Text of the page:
Barton also said he learned about working in a time limit during his welding competition, and added "working slow can be fast." He explained although he didn't finish the last section of his welding competition and lost points because of it, he was still able to make it on the podium because he worked slowly and carefully and made sure everything was precise.

Murray agreed with the importance of working slowly, noting many students in the cabinetmaking competition cut corners and finished early, but he used every minute available to him to make sure he turned in quality work.

"I just learned that anything you do, even taking a test or something, you should use all the time," Murray said. "You have to make sure every little detail is right."

For the members of the Knowledge Bowl team, the competition provided extra lessons because of the uniqueness of working together instead of competing as individuals.

"You definitely learn how to be a leader," Lindsey said. "You learn how to bring a team together and work as a team and appreciate and respect everyone's ideas even though they might be different from one another."

Cudney pointed out the Green River team had the advantage of working well together. While they saw other teams having conflict during the competition, they were able to come together and strengthen each other.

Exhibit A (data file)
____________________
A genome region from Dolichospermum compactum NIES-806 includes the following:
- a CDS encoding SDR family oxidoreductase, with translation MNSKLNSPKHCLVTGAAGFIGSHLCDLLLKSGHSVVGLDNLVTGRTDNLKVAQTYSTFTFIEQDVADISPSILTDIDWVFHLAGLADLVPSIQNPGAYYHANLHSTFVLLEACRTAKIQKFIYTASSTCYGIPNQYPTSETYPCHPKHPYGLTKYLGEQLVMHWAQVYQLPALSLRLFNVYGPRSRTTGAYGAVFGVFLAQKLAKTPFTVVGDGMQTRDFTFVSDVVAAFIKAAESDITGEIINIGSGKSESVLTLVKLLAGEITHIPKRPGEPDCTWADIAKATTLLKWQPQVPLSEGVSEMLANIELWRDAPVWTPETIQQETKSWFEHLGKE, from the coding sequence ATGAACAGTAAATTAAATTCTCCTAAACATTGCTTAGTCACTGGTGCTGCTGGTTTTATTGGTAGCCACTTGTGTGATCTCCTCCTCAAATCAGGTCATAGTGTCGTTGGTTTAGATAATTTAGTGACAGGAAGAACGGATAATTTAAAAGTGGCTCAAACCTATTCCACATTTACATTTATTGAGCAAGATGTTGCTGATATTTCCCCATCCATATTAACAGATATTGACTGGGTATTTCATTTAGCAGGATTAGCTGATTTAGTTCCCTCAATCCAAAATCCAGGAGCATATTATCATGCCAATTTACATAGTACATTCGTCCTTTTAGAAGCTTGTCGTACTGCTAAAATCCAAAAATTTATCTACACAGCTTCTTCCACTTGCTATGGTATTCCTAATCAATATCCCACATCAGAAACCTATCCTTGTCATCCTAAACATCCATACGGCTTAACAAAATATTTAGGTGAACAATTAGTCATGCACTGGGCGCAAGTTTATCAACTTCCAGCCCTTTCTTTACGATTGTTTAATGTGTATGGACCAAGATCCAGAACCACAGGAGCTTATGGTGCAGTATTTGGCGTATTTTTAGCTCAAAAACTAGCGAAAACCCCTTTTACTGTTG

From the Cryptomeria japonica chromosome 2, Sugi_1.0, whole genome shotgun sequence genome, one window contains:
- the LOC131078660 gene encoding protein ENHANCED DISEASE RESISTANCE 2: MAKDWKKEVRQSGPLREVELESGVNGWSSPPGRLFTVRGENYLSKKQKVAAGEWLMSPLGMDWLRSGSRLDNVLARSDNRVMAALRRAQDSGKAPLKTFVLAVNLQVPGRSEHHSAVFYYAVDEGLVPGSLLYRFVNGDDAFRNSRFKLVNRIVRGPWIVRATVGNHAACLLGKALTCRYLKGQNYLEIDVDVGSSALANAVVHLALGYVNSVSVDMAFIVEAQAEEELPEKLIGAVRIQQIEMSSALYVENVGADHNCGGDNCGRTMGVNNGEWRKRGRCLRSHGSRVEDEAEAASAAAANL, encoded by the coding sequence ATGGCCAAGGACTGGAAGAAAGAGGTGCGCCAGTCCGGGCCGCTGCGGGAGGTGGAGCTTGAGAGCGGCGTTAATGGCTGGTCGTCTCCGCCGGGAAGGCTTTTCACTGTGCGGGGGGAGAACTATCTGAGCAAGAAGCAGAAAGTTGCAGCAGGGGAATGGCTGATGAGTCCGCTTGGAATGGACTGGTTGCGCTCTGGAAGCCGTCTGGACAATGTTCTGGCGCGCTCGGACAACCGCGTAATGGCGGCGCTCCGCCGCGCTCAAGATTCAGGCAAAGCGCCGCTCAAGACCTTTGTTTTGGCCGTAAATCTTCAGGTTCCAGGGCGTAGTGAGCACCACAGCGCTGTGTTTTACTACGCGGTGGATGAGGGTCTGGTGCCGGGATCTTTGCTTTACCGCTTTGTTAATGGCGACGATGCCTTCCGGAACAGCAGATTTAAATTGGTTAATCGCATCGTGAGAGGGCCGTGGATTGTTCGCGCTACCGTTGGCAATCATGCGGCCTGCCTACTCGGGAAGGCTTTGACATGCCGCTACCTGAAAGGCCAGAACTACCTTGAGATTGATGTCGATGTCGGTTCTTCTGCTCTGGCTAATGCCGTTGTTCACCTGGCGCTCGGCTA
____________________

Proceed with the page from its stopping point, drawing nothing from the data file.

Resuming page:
Harrison agreed and said she prefers being part of a team to having to compete individually.

"I definitely think it's much easier when you have your team with you, because you have all of your brains working together opposed to working alone," she said. "We have each other and we all have different strengths and weaknesses."

The students are also confident the lessons they learned will help them not only now, but in their futures as they enter the workforce.

"It's a good experience that teaches you how to be professional, teaches you what it's like to be at a job site or a real job," Barton said. "It just teaches you good employment skills and how to be a good worker."

Barton also explained the SkillsUSA championship process includes learning to do practical things like apply, create resumes, do interviews and more.

"I think it definitely has prepared us," Lindsey said. "That sense of competition is definitely getting us ready for the workforce and the competition that we're going to face there finding jobs."

"I think it makes you feel way more comfortable in your environment and just makes you overall feel better and more confident," Cudney added.

The students who participated in SkillsUSA this year hope other students will continue to be involved in the competitions in the future. Murray explained GRHS could form a chapter and compete in more competitions with other schools if more students were to join.

"We can do really well at these competitions, we just have to have kids that are willing to go," Murray said.

"I'd say go for it if you're thinking about doing it," Lindsey said for other students thinking of getting involved. "I think whatever you go into, you'll learn something and I think you'll appreciate your time spent in SkillsUSA."